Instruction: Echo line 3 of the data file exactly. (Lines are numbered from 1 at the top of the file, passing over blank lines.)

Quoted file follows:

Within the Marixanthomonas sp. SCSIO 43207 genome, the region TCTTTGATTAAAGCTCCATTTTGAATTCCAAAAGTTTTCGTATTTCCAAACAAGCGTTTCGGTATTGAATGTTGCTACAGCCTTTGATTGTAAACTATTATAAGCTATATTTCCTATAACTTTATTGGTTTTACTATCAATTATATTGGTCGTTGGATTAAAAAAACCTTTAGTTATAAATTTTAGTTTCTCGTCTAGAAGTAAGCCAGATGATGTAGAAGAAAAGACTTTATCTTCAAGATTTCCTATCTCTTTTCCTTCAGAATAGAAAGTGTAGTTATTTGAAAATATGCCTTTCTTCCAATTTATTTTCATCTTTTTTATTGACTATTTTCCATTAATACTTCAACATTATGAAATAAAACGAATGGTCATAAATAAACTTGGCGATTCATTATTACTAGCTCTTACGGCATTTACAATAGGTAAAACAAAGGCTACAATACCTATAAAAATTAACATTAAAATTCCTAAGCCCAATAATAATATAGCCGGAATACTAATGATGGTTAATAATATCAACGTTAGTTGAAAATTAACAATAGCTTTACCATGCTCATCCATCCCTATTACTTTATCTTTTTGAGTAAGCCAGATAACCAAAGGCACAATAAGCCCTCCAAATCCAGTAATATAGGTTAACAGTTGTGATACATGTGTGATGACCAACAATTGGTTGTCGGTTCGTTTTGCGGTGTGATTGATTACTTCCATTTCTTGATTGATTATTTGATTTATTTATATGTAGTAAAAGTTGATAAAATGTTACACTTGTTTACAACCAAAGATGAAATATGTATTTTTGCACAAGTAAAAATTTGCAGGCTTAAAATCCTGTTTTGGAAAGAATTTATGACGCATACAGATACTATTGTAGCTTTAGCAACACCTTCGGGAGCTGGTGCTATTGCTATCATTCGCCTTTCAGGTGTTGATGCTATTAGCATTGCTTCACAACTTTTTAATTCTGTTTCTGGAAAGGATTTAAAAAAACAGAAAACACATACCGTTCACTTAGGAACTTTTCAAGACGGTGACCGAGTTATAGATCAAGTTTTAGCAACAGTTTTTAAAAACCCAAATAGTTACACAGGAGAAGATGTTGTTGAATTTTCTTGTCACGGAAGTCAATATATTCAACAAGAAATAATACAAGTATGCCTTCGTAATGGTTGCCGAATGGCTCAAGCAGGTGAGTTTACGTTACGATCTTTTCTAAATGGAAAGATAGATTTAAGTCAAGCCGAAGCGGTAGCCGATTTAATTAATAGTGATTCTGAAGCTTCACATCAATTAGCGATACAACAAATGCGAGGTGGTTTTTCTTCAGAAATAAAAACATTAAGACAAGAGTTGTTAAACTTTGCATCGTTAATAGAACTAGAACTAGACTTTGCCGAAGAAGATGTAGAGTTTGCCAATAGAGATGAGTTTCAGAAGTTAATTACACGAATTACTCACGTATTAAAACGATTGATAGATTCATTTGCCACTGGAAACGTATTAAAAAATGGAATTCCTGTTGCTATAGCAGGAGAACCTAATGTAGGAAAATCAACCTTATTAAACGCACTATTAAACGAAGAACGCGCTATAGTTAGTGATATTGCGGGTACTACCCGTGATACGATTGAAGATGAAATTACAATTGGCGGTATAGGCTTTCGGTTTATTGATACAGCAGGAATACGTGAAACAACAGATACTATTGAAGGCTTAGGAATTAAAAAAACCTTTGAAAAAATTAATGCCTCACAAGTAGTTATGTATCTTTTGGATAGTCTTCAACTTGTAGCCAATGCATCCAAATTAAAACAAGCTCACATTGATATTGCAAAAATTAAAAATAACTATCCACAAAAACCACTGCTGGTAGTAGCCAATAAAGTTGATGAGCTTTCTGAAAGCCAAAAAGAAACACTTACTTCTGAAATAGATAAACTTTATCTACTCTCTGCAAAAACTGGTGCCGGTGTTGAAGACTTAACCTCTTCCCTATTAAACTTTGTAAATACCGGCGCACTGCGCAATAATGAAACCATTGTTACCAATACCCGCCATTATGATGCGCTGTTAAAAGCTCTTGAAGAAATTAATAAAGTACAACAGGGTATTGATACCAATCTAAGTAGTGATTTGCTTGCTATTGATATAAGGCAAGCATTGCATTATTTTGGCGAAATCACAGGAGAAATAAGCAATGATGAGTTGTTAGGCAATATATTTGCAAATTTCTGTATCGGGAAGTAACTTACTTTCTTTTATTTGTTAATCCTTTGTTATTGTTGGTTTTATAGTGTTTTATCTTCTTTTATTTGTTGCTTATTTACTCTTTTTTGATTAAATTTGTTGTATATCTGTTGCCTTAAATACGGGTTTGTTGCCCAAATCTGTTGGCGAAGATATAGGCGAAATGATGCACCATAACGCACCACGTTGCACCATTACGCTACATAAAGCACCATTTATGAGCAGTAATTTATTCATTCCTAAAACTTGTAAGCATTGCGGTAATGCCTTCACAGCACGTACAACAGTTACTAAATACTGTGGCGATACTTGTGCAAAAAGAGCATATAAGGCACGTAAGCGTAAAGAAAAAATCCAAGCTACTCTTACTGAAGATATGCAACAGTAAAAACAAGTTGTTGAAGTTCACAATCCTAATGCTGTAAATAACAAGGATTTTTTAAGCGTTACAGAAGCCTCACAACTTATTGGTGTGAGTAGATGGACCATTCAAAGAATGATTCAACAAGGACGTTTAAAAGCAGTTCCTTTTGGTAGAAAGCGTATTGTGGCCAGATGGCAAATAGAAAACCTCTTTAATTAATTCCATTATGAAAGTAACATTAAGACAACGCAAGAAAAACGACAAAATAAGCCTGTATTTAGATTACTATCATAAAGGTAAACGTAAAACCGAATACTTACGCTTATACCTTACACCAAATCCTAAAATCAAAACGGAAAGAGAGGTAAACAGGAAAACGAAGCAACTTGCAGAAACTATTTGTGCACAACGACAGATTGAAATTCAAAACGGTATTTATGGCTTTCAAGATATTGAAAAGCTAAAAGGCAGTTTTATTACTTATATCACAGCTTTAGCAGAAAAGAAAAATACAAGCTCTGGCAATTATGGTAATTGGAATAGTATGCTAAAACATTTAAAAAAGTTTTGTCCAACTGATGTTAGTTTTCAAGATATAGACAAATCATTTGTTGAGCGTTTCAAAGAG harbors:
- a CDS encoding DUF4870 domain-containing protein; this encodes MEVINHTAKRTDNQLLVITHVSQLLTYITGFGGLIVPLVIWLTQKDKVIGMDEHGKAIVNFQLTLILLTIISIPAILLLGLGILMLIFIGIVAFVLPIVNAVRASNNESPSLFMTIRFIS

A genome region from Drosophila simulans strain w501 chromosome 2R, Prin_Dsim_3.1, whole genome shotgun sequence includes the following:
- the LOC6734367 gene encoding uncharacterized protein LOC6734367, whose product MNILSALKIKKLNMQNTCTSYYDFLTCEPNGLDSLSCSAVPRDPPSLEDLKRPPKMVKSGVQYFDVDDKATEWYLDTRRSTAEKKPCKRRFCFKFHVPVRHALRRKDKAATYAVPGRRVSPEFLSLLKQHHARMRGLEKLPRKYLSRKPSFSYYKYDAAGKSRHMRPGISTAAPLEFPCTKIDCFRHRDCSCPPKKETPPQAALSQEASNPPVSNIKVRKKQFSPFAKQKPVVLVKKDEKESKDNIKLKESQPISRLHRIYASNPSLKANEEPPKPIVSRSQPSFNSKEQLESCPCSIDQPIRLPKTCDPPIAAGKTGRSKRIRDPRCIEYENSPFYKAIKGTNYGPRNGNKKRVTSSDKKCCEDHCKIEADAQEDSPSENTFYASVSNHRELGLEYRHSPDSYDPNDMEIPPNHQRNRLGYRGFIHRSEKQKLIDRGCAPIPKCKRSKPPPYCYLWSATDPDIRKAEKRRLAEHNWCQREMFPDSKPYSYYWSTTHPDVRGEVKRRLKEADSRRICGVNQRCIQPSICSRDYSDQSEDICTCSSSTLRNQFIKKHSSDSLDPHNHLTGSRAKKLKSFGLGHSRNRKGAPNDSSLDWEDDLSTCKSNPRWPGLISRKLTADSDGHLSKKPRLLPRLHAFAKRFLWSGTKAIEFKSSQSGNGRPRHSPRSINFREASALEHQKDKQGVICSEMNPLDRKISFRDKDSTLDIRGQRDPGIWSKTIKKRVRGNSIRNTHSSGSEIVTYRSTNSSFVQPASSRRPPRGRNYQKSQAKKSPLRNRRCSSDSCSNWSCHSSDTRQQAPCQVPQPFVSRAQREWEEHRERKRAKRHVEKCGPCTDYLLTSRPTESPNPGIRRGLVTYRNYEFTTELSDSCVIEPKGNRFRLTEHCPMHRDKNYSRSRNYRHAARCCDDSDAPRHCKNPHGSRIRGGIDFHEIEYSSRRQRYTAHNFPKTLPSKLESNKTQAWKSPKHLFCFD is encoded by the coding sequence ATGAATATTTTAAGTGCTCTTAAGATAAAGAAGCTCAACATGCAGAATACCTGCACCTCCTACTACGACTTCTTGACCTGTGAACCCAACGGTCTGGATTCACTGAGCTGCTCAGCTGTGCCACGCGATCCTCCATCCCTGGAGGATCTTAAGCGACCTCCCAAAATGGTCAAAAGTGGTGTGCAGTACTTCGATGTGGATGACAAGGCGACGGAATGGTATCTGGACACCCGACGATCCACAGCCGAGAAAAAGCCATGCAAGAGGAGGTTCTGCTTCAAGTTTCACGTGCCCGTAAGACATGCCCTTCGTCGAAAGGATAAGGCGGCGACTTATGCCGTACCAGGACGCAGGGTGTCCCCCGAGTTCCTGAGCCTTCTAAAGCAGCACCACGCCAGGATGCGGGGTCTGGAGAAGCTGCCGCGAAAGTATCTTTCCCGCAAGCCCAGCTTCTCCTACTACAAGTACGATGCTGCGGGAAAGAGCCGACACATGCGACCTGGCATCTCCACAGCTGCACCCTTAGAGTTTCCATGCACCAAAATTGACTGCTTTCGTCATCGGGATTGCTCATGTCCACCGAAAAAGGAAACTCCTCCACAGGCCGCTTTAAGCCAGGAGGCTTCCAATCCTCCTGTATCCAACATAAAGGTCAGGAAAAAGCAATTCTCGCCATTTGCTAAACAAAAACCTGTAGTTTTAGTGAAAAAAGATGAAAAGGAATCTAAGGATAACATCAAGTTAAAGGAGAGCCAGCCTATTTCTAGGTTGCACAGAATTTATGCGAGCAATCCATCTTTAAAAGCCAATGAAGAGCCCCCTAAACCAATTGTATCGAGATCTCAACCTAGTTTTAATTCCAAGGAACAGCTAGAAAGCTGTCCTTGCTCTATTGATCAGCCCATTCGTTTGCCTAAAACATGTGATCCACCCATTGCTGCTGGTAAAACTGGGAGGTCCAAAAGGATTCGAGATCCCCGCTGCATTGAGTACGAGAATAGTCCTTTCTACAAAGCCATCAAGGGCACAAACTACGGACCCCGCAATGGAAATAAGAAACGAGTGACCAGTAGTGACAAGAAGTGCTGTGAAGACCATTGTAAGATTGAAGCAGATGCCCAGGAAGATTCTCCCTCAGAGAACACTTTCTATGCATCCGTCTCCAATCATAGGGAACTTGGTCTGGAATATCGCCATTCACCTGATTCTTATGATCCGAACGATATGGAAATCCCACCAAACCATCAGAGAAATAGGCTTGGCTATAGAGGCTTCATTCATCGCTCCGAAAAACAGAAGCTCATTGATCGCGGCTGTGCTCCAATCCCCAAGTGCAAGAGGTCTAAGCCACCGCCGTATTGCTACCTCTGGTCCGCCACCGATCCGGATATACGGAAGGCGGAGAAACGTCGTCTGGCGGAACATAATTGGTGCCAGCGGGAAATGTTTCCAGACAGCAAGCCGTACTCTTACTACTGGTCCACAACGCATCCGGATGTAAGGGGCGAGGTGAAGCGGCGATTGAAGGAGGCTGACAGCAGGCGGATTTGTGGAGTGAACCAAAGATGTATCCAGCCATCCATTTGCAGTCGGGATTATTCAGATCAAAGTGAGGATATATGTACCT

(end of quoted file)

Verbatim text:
A genome region from Drosophila simulans strain w501 chromosome 2R, Prin_Dsim_3.1, whole genome shotgun sequence includes the following: